Michigan women voters back Obama 52 - 38 percent, while men split with 46 percent for McCain and 45 percent for Obama. White voters back McCain 48 - 42 percent, as black voters support Obama 89 - 6 percent. The Democrat leads 57 - 36 percent among voters 18 to 34 and gets 48 percent of voters 35 to 54, to McCain's 45 percent. Obama has a 45 - 42 percent edge among voters over 55.
Voters give Obama a 54 - 27 percent favorability, with 49 - 29 percent for McCain.
Because of his age, 18 percent of Michigan voters are less likely to vote for McCain, and 79 percent say it doesn't matter. Obama's race won't affect their vote, 90 percent say.
For 56 percent of Michigan voters, the economy is the most important issue in November, while 16 percent list the war in Iraq and 10 percent cite health care.
"Michigan is a blue-collar state with a large white, working-class vote, the kind of voters with whom Sen. Obama had problems during the primaries. But at this point Sen. McCain isn't doing nearly as well among that group as he needs to in order to carry Michigan," Brown said.
Obama tops McCain 58 - 32 percent with women and 49 - 42 percent among men. White voters support Obama 51 - 39 percent. The Democrat leads 63 - 33 percent among voters 18 to 34 years old, 52 - 39 percent among voters 35 to 54 and 49 - 38 percent with voters over 55.
Obama gets a 59 - 22 percent favorability, to 46 - 32 percent for McCain.
McCain's age will not affect their vote, 75 percent say, while 22 percent say they are less likely to vote for him because of his age. Obama's race will not affect their vote, 90 percent say.
By a 23 - 18 percent margin, Minnesota voters are less likely to vote Republican if Gov. Tim Pawlenty is the vice presidential candidate, while 56 percent say it won't affect their vote.
The economy is the most important issue for 51 percent of Minnesota voters, while 21 percent list the war in Iraq and 11 percent list health care.
In the Minnesota U.S. Senate race, Republican incumbent Sen. Norm Coleman tops Democrat Al Franken 51 - 41 percent, including 55 - 35 percent among independent voters.
"Senator Obama sweeps nearly every demographic group in Minnesota, including whites and blue collar workers, to lead by 17 points, the biggest lead in the four states surveyed. At the same time, Republican Sen. Norm Coleman, with overwhelming support among men and a tie among women, has a 10-point overall lead over comedian Al Franken, the Democratic challenger," said Clay F. Richards, assistant director of the Quinnipiac University Polling Institute.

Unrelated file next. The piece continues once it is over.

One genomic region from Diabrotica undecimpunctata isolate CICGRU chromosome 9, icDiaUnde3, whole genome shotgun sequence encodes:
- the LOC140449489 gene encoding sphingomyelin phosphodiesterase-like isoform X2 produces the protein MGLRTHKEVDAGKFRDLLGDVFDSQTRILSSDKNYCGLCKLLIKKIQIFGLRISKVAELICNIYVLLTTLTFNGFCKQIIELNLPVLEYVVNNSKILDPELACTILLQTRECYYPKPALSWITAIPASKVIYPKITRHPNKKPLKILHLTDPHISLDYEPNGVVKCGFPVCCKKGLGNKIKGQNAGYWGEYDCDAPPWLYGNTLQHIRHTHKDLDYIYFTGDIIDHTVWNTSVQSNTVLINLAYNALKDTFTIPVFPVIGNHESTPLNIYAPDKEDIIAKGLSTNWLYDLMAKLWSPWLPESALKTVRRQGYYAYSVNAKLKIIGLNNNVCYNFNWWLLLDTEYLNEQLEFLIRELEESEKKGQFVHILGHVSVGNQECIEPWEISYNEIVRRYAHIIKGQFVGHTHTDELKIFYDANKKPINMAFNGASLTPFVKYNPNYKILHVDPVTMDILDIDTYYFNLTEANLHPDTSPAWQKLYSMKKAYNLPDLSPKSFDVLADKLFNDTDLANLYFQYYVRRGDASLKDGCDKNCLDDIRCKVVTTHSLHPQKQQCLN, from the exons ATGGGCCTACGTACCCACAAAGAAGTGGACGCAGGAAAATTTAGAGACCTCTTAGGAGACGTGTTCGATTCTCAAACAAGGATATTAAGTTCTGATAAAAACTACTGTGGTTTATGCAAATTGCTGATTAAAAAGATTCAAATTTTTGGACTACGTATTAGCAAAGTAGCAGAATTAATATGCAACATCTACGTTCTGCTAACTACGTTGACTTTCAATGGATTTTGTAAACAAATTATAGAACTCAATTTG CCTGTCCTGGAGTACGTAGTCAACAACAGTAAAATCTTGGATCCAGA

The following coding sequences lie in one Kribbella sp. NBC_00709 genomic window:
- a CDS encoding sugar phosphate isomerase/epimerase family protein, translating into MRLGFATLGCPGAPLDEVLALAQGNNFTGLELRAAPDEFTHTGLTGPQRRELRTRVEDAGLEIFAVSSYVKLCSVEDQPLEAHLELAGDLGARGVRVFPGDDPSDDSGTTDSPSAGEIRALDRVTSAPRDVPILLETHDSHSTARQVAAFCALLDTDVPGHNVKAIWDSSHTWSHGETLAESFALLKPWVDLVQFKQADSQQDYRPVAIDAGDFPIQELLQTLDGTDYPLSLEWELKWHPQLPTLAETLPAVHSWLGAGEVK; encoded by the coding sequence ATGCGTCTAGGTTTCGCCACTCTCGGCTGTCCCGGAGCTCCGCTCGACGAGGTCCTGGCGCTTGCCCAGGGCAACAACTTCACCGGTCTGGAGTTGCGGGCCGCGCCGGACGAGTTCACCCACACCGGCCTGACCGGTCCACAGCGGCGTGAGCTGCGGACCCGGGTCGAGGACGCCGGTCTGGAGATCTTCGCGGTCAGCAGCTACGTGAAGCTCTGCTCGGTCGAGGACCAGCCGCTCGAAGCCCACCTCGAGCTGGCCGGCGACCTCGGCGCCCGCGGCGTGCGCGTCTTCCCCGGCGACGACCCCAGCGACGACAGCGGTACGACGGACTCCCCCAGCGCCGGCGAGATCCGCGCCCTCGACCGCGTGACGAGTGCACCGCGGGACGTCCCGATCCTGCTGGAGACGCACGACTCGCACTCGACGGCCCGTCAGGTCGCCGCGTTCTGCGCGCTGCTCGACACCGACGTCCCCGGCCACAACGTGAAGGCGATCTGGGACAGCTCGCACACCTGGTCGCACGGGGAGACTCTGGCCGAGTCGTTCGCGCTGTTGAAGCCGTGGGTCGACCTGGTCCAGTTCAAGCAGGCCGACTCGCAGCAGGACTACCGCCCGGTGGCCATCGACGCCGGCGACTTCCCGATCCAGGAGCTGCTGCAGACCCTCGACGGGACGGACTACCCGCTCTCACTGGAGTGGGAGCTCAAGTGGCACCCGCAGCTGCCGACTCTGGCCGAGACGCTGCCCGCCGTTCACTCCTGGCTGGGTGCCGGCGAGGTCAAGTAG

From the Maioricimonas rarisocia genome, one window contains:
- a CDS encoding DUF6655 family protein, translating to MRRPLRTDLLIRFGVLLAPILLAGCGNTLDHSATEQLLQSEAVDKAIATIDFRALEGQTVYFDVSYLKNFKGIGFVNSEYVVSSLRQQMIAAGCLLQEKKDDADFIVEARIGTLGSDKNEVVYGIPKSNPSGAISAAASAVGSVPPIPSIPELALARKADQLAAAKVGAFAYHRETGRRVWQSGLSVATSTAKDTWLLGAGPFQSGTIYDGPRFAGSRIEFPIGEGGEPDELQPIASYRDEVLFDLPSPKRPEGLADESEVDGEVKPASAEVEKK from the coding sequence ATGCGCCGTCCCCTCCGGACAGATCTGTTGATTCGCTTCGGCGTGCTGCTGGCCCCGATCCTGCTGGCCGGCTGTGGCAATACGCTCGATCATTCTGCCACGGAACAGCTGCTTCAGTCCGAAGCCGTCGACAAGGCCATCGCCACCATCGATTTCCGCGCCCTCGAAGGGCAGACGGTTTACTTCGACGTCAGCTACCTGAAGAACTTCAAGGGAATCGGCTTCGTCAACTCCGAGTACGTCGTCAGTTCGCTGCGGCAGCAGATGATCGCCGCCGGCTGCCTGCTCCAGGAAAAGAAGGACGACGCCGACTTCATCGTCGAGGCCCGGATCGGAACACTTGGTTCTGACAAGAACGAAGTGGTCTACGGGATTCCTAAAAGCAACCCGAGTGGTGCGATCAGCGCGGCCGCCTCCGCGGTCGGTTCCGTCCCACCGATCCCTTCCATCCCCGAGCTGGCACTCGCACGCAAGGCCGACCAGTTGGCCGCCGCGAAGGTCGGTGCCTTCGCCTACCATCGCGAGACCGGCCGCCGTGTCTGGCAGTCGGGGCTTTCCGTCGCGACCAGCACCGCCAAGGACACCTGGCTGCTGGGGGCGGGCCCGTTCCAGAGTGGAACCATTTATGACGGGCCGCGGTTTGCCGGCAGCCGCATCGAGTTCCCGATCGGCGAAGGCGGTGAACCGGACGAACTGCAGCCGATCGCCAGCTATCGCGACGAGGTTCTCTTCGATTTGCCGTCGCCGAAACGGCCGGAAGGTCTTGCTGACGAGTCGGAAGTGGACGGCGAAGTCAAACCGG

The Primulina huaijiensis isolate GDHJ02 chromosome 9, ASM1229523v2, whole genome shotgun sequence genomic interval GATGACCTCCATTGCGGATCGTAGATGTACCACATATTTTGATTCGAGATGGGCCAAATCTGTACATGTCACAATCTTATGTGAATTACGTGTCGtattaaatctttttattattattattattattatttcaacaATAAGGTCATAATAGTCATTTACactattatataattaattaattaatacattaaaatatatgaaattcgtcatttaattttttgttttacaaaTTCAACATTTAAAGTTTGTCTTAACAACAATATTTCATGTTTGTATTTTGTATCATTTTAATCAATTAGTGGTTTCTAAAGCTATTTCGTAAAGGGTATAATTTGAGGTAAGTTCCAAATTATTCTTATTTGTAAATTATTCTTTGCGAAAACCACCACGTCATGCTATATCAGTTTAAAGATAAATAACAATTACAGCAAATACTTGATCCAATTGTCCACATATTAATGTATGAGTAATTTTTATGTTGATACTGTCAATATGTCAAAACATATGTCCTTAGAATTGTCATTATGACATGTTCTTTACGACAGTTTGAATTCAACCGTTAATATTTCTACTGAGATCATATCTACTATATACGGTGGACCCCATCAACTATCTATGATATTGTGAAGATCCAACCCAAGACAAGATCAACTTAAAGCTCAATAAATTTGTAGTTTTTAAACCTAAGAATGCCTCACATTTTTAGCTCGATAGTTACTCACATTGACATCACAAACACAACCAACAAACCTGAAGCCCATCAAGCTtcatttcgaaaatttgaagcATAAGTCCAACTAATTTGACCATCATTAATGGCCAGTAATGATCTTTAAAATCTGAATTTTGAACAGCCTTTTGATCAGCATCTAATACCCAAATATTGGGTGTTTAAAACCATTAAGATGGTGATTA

"Most voters say it would not make any difference in their vote if Gov. Tim Pawlenty is McCain's running mate," Richards added.
Wisconsin women likely voters back Obama 53 - 37 percent while men back the Democrat 51 - 40 percent. White voters back Obama 49 - 42 percent. He leads 61 - 35 percent among voters 18 to 34 years old, 52 - 39 percent among voters 35 to 54 years old and 47 - 41 percent among voters over 55.
Obama's favorability is 54 - 27 percent, with 48 - 30 percent for McCain.
McCain's age won't affect their vote, 77 percent say, while 20 percent are less likely to vote for him because of his age. Obama's race doesn't matter, 91 percent say.
The economy is the most important issue in their vote, 47 percent of Wisconsin voters say, while 20 percent cite the war in Iraq and 14 percent list health care.
By a 7 - 4 percent margin, Wisconsin voters are less likely to vote Republican if Gov. Pawlenty is the vice presidential candidate, while 81 percent say it won't affect their vote.
"Winning a majority of the white vote and leading among blue collar workers, Obama leads by 13 points with eight in 10 voters saying their mind is made up in this campaign," Richards said.
"While reports suggest having Gov. Pawlenty from neighboring Minnesota as a running mate would give Sen. McCain an edge in Wisconsin, Badger State voters say having him on the ticket would make little difference in how they vote."
From June 17 - 24, Quinnipiac University surveyed:
- 1,351 Colorado likely voters with a margin of error of +/- 2.7 percent;
- 1,411 Michigan likely voters with a margin of error of +/- 2.6 percent;
- 1,572 Minnesota likely voters with a margin of error of +/- 2.5 percent;
- 1,537 Wisconsin likely voters with a margin of error of +/- 2.5 percent.
The Quinnipiac University Poll, directed by Douglas Schwartz, Ph.D., conducts public opinion surveys in New York, New Jersey, Connecticut, Pennsylvania, Florida, Ohio and nationwide as a public service and for research.